During the divorce litigation process, it is common for a spouse to claim disability and say that they are no longer able to work. When this happens, the other spouse could get hit with hefty spousal support calculations. If this is your situation, you can take steps to determine the legitimacy of a disability claim and form accurate calculations based on professional evaluations of the situation.
What Factors Are Cause for Claiming Disability?
Someone can claim disability when he or she has a physical or mental ailment preventing them from performing their job properly. This could be a temporary issue such as a broken bone or a long-term disease. The spouse claiming disability must prove his or her condition is valid and it makes them unable to work. If the condition limits the party’s ability to do the work they previously did, they must also prove they are unfit for other jobs.
How Can You Assess the Claimed Disability?
Most people do not want to doubt the veracity of someone else’s medical condition, but, when it comes to matters of paying the proper spousal support amount, verifying the legitimacy of an ailment becomes important. Some conditions are hard to prove, such as anxiety and depression. Other injuries can prevent a spouse from working jobs with heavy labor but do not disqualify them from obtaining a desk position. Courts use an independent medical examination and vocational evaluation to confirm the condition of the affected spouse.
Conduct an Independent Medical Examination
Courts rely on independent medical examination (IME) for workers’ compensation cases to evaluate the severity of an injury or condition. A doctor, therapist or other specialized medical professional performs an examination of the affected site or issue and gives an official opinion determining whether the examined party can work and what, if any, limitations exist. The doctor performing the IME should not be someone the examined party has seen before to make the evaluation as objective as possible.
Conduct a Vocational Evaluation
Following the delivery of the IME report, a vocational evaluation might also be necessary. A Vocational Evaluator will use the medical limitation suggestions from the IME to determine the ability to function properly and perform the requested duties at work. This is different from the IME because the evaluator is a specialist in the vocation rather than the medical condition.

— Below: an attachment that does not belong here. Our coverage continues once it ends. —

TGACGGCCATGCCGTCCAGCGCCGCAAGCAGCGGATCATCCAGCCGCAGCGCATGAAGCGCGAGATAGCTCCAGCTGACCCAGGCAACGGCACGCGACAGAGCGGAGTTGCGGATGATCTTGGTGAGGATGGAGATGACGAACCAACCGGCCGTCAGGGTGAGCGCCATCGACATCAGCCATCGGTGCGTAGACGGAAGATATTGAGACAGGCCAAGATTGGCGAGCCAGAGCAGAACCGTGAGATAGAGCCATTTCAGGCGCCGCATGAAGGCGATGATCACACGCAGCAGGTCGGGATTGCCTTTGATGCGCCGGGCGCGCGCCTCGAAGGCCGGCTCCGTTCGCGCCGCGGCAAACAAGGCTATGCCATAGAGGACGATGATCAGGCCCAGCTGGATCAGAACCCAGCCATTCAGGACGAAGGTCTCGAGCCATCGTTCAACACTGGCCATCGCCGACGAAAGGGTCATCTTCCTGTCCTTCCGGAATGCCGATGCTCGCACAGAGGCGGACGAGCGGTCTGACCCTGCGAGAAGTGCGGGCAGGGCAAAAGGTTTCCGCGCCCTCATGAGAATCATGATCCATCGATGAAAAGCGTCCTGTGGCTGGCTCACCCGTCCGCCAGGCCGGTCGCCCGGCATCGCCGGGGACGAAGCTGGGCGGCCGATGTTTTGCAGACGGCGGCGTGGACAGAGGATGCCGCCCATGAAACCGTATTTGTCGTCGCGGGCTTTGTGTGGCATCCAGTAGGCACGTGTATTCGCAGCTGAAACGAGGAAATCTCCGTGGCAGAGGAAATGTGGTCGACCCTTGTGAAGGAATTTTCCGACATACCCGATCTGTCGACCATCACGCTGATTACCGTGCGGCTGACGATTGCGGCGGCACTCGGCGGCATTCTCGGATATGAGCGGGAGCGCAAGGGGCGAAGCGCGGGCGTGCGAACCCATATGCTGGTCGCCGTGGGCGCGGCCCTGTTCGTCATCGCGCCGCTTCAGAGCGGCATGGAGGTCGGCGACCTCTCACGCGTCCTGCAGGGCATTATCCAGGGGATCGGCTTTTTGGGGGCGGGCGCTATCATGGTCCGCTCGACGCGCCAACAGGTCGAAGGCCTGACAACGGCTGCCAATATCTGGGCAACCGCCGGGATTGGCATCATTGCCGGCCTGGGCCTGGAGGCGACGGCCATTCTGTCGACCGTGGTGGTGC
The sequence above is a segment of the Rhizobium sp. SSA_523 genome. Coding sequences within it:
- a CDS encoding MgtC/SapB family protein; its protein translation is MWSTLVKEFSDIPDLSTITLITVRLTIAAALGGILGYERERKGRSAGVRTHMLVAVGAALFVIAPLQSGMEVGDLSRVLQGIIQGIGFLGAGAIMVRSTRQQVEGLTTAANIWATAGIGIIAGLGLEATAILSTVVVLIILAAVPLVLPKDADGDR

What Happens to Existing Disability Benefits After a Divorce?
If a spouse was collecting disability benefits prior to a divorce, it is possible that the monthly Supplemental Security Income (SSI) could increase. The courts include your spouse’s income in the calculations that determine the monthly SSI amount you receive. Without that income, the Social Security Administration will take the divorce into account. Keep in mind, however, if you receive spousal support after the divorce, the amount might not change. In some cases, the courts may garnish the disability benefits someone expects after the divorce to cover spousal or child support costs.
The law does not consider the SSI benefits someone acquires during the marriage as marital property, meaning they belong to the party with the disability. If the government deposited the benefits into a separate account during the marriage and are separate from other joint holdings, they can be excluded from the asset division process. If the government deposited the funds in a co-mingled account, they are typically split between the two spouses.
If your spouse claims disability during the divorce process, remember that there is a system in place to verify the validity of the disability and its effect on your spouse’s ability to work. If you are concerned about what will happen to your own disability benefits when the divorce is finalized, remember your payments could potentially increase if you are honest with the Social Security Administration about the state of your marriage.